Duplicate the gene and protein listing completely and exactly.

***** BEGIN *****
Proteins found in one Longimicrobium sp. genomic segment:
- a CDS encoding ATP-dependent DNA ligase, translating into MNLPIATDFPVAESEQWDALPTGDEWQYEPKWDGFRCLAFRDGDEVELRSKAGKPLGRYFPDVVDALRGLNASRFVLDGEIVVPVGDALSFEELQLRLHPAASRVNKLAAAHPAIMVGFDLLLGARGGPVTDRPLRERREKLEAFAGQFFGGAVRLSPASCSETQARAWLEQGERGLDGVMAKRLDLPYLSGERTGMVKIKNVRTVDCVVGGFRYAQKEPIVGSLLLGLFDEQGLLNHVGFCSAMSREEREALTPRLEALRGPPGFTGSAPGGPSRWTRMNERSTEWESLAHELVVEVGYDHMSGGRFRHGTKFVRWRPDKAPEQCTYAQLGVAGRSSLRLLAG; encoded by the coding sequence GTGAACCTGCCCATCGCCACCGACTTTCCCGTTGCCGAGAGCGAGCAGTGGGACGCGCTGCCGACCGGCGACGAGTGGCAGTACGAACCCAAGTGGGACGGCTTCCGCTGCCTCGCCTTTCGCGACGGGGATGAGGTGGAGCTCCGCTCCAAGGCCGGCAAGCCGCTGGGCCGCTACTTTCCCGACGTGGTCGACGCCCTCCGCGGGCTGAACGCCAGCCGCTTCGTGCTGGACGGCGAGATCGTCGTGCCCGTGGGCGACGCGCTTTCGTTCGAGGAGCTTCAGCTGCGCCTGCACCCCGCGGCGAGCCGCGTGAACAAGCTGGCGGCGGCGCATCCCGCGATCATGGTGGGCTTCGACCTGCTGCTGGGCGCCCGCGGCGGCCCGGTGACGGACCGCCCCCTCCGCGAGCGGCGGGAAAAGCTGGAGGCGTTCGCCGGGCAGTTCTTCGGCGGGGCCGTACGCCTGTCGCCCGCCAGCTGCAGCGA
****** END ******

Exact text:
Proteins found in one Longimicrobium sp. genomic segment:
- a CDS encoding ATP-dependent DNA ligase, translating into MNLPIATDFPVAESEQWDALPTGDEWQYEPKWDGFRCLAFRDGDEVELRSKAGKPLGRYFPDVVDALRGLNASRFVLDGEIVVPVGDALSFEELQLRLHPAASRVNKLAAAHPAIMVGFDLLLGARGGPVTDRPLRERREKLEAFAGQFFGGAVRLSPASCSETQARAWLEQGERGLDGVMAKRLDLPYLSGERTGMVKIKNVRTVDCVVGGFRYAQKEPIVGSLLLGLFDEQGLLNHVGFCSAMSREEREALTPRLEALRGPPGFTGSAPGGPSRWTRMNERSTEWESLAHELVVEVGYDHMSGGRFRHGTKFVRWRPDKAPEQCTYAQLGVAGRSSLRLLAG; encoded by the coding sequence GTGAACCTGCCCATCGCCACCGACTTTCCCGTTGCCGAGAGCGAGCAGTGGGACGCGCTGCCGACCGGCGACGAGTGGCAGTACGAACCCAAGTGGGACGGCTTCCGCTGCCTCGCCTTTCGCGACGGGGATGAGGTGGAGCTCCGCTCCAAGGCCGGCAAGCCGCTGGGCCGCTACTTTCCCGACGTGGTCGACGCCCTCCGCGGGCTGAACGCCAGCCGCTTCGTGCTGGACGGCGAGATCGTCGTGCCCGTGGGCGACGCGCTTTCGTTCGAGGAGCTTCAGCTGCGCCTGCACCCCGCGGCGAGCCGCGTGAACAAGCTGGCGGCGGCGCATCCCGCGATCATGGTGGGCTTCGACCTGCTGCTGGGCGCCCGCGGCGGCCCGGTGACGGACCGCCCCCTCCGCGAGCGGCGGGAAAAGCTGGAGGCGTTCGCCGGGCAGTTCTTCGGCGGGGCCGTACGCCTGTCGCCCGCCAGCTGCAGCGA